Those who knew her best said Boub was really proud of both of those justice actions. “Freddie was overjoyed that the United Church of Christ, her church, would stand up and name this injustice (the Doctrine of Discovery) that has been perpetrated upon native peoples for centuries,” said Rankin. “Freddie was also part of the team that worked tirelessly on the South Dakota Conference’s return of the lands upon which many of the Dakota Association churches are located back to Lakota ownership. Even with all that work, you could see on her face as she received the deeds that it was an experience of God’s grace that something long imagined impossible could actually happen in her church.”
Winifred Elaine Wilson was born on December 19, 1926, one of seven children of Rev. Norman “Guy” Wilson, Sr. and Ida Brave Boy Wilson. Guy pastored the Dakota Association churches and the family moved several times according to the churches he served. She married Jerry Boub in 1952, and they celebrated 62 years together, until his death in Dec. 2014. She is survived by daughters Vicki Warne (Bob), and Joni Boub, brothers Norman (Bernadine) Wilson, Steve Wilson, nieces, nephews and several grandchildren and great-grandchildren.
“I worked with Winifred a lot the past 15 years, and I can tell you that she was one of the most compassionate people that I’ve ever worked with, very intelligent and also very funny! She was more than our matriarch, she was the total foundation of the Dakota Association,” said Louie Blue Coat, the Association’s administrative assistant. “She ‘raised’ us as our DA mother with 13 ‘kids’ and 7 pastors, and when we lost some of our strongest leaders, like my dad Rev. Norman, and Rev. Hampton, she held us together as we grieved and mourned. Now it’s our turn to hold ourselves together and mourn our Rock of Gibraltar and find comfort and solace in each other as we pull ourselves together and keep the Dakota Association in the way she would have wanted and to strive to spread God’s word to our people and beyond!”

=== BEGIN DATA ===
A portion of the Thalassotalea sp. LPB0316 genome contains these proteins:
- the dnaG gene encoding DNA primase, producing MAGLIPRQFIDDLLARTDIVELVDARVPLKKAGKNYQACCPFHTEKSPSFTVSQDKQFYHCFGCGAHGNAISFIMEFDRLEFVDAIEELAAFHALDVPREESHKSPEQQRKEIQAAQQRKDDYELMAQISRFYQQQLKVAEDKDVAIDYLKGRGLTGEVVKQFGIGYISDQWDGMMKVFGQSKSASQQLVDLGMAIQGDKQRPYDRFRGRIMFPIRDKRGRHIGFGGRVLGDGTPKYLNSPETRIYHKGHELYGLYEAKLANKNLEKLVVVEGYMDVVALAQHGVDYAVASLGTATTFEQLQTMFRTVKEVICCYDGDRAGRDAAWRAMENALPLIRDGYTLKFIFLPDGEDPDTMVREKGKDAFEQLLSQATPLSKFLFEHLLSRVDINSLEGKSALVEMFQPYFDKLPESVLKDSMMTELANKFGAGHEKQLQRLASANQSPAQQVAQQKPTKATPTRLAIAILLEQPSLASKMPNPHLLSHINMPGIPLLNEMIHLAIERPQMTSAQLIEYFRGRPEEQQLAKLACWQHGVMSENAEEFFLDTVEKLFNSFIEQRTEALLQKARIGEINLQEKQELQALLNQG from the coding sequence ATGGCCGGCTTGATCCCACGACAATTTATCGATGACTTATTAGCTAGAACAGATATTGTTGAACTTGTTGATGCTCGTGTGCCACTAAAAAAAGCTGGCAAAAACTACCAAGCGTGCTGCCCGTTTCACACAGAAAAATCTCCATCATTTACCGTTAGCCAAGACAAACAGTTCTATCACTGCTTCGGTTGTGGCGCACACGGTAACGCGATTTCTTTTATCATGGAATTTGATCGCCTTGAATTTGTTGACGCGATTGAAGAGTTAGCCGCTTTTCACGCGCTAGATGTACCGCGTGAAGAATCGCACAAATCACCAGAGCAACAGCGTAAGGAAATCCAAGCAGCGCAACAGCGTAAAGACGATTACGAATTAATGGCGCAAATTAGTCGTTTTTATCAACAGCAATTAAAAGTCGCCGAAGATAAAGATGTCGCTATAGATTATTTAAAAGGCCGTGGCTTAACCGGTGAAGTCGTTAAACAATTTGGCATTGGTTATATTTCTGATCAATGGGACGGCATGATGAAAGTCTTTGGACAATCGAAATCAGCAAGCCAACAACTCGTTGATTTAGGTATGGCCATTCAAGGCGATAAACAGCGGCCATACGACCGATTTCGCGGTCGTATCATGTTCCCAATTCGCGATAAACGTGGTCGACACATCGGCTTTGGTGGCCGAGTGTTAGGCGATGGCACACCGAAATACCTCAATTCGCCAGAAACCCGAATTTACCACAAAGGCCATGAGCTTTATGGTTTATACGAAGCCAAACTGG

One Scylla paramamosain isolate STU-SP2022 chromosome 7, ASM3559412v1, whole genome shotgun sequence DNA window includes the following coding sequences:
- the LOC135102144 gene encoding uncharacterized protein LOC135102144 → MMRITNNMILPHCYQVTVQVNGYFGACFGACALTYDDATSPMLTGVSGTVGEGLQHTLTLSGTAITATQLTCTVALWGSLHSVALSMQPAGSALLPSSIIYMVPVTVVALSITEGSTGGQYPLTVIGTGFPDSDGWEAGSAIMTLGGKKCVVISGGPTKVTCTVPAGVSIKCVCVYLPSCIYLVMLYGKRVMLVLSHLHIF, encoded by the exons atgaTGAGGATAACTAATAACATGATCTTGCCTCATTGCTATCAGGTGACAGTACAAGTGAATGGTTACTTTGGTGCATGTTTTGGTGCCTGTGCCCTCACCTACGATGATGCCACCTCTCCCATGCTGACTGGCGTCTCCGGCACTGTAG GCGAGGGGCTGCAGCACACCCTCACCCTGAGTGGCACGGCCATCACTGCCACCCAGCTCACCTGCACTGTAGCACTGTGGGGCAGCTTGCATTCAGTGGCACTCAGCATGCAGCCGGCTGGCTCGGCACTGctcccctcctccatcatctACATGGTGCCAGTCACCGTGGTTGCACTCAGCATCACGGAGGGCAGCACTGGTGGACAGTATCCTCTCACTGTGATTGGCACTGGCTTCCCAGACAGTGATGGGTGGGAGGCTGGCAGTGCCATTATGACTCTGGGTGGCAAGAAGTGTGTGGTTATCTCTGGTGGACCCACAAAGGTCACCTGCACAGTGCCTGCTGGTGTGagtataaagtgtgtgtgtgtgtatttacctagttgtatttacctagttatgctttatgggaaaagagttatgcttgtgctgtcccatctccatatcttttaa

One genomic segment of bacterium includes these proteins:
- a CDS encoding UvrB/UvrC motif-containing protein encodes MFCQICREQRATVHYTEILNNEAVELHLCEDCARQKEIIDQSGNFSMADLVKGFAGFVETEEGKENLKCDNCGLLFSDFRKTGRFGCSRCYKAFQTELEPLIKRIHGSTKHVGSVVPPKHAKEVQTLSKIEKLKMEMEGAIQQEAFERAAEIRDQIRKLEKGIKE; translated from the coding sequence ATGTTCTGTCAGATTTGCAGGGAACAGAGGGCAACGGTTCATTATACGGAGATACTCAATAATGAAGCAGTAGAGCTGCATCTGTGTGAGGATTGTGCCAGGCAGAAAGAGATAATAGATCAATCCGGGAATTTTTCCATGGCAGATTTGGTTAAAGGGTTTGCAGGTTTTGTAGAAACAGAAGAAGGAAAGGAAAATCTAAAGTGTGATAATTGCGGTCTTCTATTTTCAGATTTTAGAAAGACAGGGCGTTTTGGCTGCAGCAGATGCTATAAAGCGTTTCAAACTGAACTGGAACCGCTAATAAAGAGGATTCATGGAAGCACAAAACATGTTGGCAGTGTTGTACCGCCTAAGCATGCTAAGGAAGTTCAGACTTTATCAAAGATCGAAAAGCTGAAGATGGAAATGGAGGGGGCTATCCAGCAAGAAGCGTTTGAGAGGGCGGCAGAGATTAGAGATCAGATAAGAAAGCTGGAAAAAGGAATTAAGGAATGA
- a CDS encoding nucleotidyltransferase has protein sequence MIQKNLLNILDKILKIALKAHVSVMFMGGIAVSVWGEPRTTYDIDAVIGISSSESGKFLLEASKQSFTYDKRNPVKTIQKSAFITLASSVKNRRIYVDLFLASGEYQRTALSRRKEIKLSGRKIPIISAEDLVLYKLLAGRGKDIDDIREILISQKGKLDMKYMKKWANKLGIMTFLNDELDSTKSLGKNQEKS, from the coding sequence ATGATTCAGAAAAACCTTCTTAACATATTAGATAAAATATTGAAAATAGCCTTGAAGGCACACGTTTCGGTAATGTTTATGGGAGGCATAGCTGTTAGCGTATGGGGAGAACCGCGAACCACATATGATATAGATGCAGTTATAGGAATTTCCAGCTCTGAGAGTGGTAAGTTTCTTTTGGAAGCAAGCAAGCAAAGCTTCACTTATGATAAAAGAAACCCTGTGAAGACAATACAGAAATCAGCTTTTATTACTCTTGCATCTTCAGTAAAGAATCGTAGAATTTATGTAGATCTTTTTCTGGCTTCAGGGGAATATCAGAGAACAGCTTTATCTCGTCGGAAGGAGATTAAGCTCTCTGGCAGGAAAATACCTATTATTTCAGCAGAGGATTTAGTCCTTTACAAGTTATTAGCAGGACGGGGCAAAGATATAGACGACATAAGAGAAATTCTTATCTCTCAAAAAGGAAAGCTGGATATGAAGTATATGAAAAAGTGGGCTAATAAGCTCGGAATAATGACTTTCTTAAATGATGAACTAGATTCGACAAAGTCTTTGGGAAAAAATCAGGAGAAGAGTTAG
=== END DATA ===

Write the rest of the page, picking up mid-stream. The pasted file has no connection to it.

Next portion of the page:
Boub also served on the UCC Executive Council of the United Church of Christ and was the only person to be honored twice by General Synod, in 2011 by General Synod 28, as one of 56 laywomen named for outstanding service to the church.
“There are a couple of things I think of when I think of Freddie. The first was her love of the United Church of Christ. To be honest, I’ve never met anyone who loved the UCC more than she did,” said Rankin. “She was fervent in her commitment and vocal about her passion for how the UCC lives out its call to be church. She would hold her churches, her pastors, and even her conference minister accountable to fully living out the ideals of the United Church of Christ.”
Freddie was an extraordinary leader with great passion, wisdom, and strength. She loved the church. She loved the UCC. And she loved the Dakota Association,” said Felton. “I will miss her friendship and wisdom but the whole church will miss her leadership and vision.”
“Winifred Boub, you will forever live on in all that you have done in your service to God, the Church and especially the Dakota Association of Churches,” said Toni Buffalo, former moderator of the South Dakota Conference and chairperson of CAIM. “We will continue on as you have taught us to do but it will be with such emptiness. Journey well, my friend, my other mother, my teacher. We all love you!!”
A racial-justice office in an Ohio church is now home to some of the furniture from the...Read More
Almost 50 years after Roe v. Wade, a landmark U.S. Supreme Court decision that ruled that the...Read More
Church leaders were standing by the week of Jan. 17 to find out how best to help the people of...Read More